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The UK’s biggest infrastructure project is a hotbed of innovation which could transform the wider industry. CM finds out more from head of digital engineering Dr Sonia Zahiroddiny
Whatever the detractors might think of its very concept, HS2 is an ambitious project – and digital engineering is at the heart of it.
The project’s numbers are dizzying: 343 miles of railway track, 45 miles of tunnels, 37 miles of viaducts, 119 miles of cutting, 120 miles of embankment and 30,000 people working on it.
Among them is Dr Sonia Zahiroddiny. As HS2 Ltd’s head of digital engineering, it’s her task to drive BIM and related technologies through the project. Whatever legacies the mega-project leaves behind when complete, the demonstration of the benefits that digital engineering can bring will be to the fore.
“It is one of our ambitions to make sure we can leave that legacy. Professor Andrew McNaughton, who at the time was our technical director, used to say that BIM is the lifeblood of HS2. And it has truly been seen that way from day one,” she states with evident passion.
“But since then the thinking has matured, and we have rebranded the terminology, or the way that BIM is perceived, to become more than just 3D modelling, to become digital engineering. And the thinking is still maturing and is still evolving.”
Zahiroddiny describes many digital developments being introduced on HS2 as “fairly alien” to the sector.
“It’s effectively a change programme, and with any change programme, there can be huge cultural and, in some cases, commercial barriers to overcome,” she explains.
“We find that people engage when they see the value of digital or BIM, or how the wider digital landscape can add to their day-to-day jobs. To bring people into the [digital] fold, you’ve got to make sure the messaging is simple. They’re interested in knowing ‘how does this make my job easier’?
“We’ve drawn up use cases, case studies and personas to try to put context around digital engineering. So if I’m a project manager, what is [digital engineering] to me? By adopting a wider change approach, combined with upskilling, we’re hoping that we can overcome some of those barriers.”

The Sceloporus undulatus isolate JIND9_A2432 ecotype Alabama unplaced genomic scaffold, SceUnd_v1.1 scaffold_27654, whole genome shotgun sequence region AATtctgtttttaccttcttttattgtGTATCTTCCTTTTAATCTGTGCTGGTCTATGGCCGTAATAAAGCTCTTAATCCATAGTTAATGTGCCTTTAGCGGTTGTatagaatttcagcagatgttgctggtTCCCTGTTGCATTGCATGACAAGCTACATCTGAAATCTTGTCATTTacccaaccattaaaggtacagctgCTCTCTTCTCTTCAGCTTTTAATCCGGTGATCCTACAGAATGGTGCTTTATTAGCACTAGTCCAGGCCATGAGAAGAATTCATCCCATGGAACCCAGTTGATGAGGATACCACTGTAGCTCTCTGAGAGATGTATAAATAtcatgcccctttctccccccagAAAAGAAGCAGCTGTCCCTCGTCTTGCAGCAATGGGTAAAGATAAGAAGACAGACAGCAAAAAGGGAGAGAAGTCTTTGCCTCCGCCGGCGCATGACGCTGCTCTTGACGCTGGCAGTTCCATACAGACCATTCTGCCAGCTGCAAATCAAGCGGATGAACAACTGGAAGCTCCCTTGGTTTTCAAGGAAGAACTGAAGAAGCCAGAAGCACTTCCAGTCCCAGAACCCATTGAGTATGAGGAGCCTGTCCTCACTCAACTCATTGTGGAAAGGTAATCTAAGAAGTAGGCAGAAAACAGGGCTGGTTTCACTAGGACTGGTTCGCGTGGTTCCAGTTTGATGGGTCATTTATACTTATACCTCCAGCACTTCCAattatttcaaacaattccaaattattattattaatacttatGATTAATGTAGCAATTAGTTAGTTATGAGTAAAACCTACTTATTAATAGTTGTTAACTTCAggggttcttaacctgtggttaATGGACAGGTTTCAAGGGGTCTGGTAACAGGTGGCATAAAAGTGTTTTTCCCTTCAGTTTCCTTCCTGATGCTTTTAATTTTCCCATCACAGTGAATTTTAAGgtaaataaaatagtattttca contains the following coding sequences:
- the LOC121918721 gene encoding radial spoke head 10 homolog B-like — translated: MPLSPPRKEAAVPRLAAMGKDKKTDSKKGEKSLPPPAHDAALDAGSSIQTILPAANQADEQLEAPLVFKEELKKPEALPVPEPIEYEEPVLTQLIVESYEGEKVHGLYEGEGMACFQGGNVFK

HS2 CEO Mark Thurston visits the Old Oak Common station site using an augmented reality headset
HS2’s digital engineering upskilling platform, originally unveiled in 2016, was given a fresh launch with further resources in October 2020.
It provides free-to-access e-learning and resources to the supply chain. There were 11 e-learning courses available as CM went to press, ranging from developing a BIM execution plan, via BIM documentation and roles and responsibilities, to understanding HS2’s information delivery cycle. The platform also includes a jargon buster.
Zahiroddiny adds: “The platform clarifies our strategy and targets, our implementation methods and what that means to contractors.
“The portal is an engaging and innovative learning platform, and we will continue to update it with more courses. There is an appetite out there for people to want to improve or increase their digital maturity.”
She is proud of HS2’s visualisation hub, describing it as “the first of its kind, a unique platform, which has never been used on previous major projects”. The hub was designed by a consortium led by PCSG, the digital built environment consultancy recently bought by Bentley Systems.
“The visualisation hub brings our vision for a virtual railway to life, and will form the basis of our digital twin,” Zahiroddiny says.
“With the scale and the complexity of HS2, we are producing huge amounts of data – millions of records, terabytes of data. And currently these various data sets are coming from our contractors in various formats, and are stored, managed and interrogated in a number of very specialist systems across the organisation.
“Ultimately the visualisation hub is a web-based platform that acts as a ‘top hat’. It’s basically an integration platform that brings all of these data sets together, and thus provides us with multiple views of the railway as it’s being planned and designed and constructed. And it really helps us to remove some of the complexity we’re currently facing in accessing and analysing some of this data.”
She continues: “The hub is the convergence of GIS and 3D modelling, CAD, BIM and asset information, because it brings all of these various elements together. But it also pulls in some of the project controls data (cost data and some of the health and safety incident data), and, once we have our data-streaming platform stood up, some of the telemetric data as well.
“The hub should, by default, make it simpler and quicker to find the data, to understand the situation or context of the data. So you can look for an asset, know where it’s located, see all the graphical representations of it, see all the related documentation, see how much we forecasted, and see how much the actual spend is.